For Immediate Release:
May 12, 2020
David Perle 202-483-7382
Tucson, Ariz. – PETA is calling for a criminal investigation of the University of Arizona Food Products & Safety Laboratory in Tucson, where a U.S. Department of Agriculture report from April 11 reveals that a pig was electrocuted, shot at least once in the head, and shocked again—after which he or she still remained conscious and cried out. Finally, after a final shock and shot to the head, the animal was rendered unconscious. In a letter sent today, PETA asks Pima County Attorney Barbara LaWall to review the matter and, as appropriate, file criminal cruelty-to-animals charges against the facility and the workers responsible for the pig’s prolonged death.
“This disturbing report shows that this pig experienced a prolonged, agonizing death at the University of Arizona Food Products & Safety Laboratory,” says PETA Senior Vice President Daphna Nachminovitch. “PETA is calling for a criminal investigation on behalf of the pig who suffered at this facility and urging all compassionate members of the public who are disturbed by this cruelty to go vegan and help prevent more animals from suffering in slaughterhouses.”
PETA—whose motto reads, in part, that “animals are not ours to eat”—opposes speciesism, which is a human-supremacist worldview. The group notes that pigs, sheep, bulls, cows, chickens, and other animals feel pain and fear and value their lives, just as humans do, and that the only way to help prevent them from suffering in slaughterhouses is not to eat them.
For more information, please visit PETA.org.
PETA’s letter to LaWall follows.
May 12, 2020
The Honorable Barbara LaWall
Pima County Attorney
Dear Ms. LaWall,
I hope this letter finds you well. I would like to request that your office (and the proper local law enforcement agency, as you deem appropriate) investigate and file suitable criminal charges against the University of Arizona Food Products & Safety Laboratory and the personnel responsible for shooting a pig in the head at least twice and repeatedly electroshocking the conscious, crying animal on April 10 at its slaughterhouse located at 4181 N. Campbell Ave. in Tucson. The U.S. Department of Agriculture’s Food Safety and Inspection Service (FSIS) documented the incident in the attached report, which states the following:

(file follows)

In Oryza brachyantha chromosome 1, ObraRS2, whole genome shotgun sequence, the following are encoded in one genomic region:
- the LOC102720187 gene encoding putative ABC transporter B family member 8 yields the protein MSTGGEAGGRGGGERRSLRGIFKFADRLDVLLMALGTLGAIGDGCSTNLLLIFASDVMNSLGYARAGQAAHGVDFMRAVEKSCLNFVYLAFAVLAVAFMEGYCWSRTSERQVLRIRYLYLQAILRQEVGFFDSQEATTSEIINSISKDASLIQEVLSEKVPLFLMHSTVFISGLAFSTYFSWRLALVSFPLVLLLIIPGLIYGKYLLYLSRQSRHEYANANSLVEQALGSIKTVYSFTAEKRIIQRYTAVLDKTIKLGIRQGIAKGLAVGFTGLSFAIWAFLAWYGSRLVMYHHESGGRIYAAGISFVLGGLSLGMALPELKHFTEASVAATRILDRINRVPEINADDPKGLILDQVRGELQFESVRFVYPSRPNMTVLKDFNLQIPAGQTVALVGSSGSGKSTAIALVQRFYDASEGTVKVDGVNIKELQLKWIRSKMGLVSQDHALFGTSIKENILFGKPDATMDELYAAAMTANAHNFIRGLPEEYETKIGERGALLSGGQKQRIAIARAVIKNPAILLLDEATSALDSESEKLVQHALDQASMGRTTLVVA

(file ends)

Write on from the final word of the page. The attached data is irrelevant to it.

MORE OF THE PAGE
“[T]he FSIS Consumer Safety Inspector (CSI) observed a large hog being driven into the establishment’s cattle restrainer box. The stunner employee applied the electric stunning wand behind the hog’s ears, and the animal went rigid and collapsed with all four legs under the body. The CSI then heard a second employee fire a captive bolt gun into the box towards the head area, then reload and discharge the gun a second time.
The stunner employee opened the cattle restrainer box door. The hog was lying down but perched up on one front leg, with [the] head upright and alert. The hog squealed, and its eyes were tracking. The stunner employee climbed down the stairs of the cattle restrainer area and applied the electric stunning wand a second time behind the ears. The hog’s muscles went rigid and the employee removed the electric stunning wand after approximately four to seven seconds.
The hog rolled out of the cattle restrainer and landed on its side in the blood pit area. The hog began squealing again and its eyes were still alert and tracking movement. The employee applied the electric stunning wand a third time, this time to the hog’s thorax (cardiac stun). After he removed the wand, the captive bolt gun employee again fired the device into the animal’s forehead. This captive bolt blow finally rendered the hog unconscious.”
This conduct appears to violate A.R.S. § 13-2910(A). Importantly, FSIS action does not preempt criminal liability under state law for slaughterhouse workers who perpetrate acts of cruelty to animals.
Please let us know what we might do to assist you.
Assistant Manager of Investigations
FSIS District 05 Manager Yudhbir Sharma, DVM, Notice of Suspension, University of Arizona Food Products & Safety Laboratory (Apr. 11, 2020) https://www.fsis.usda.gov/wps/wcm/connect/11f4c631-9c45-47d8-afa0-c037358f4102/m966-nos-04112020.pdf?MOD=AJPERES.
See Nat’l. Meat Assoc. v. Harris, 132 S. Ct. 965, 974 n.10 (2012) (“. . . States may exact civil or criminal penalties for animal cruelty or other conduct that also violates the [Federal Meat Inspection Act (FMIA)]. See [21 U.S.C.] §678; cf. Bates v. Dow Agrosciences, LLC, 544 U.S. 431, 447 (2005) (holding that a preemption clause barring state laws ‘in addition to or different’ from a federal Act does not interfere with an ‘equivalent’ state provision). Although the FMIA preempts much state law involving slaughterhouses, it thus leaves some room for the States to regulate.”).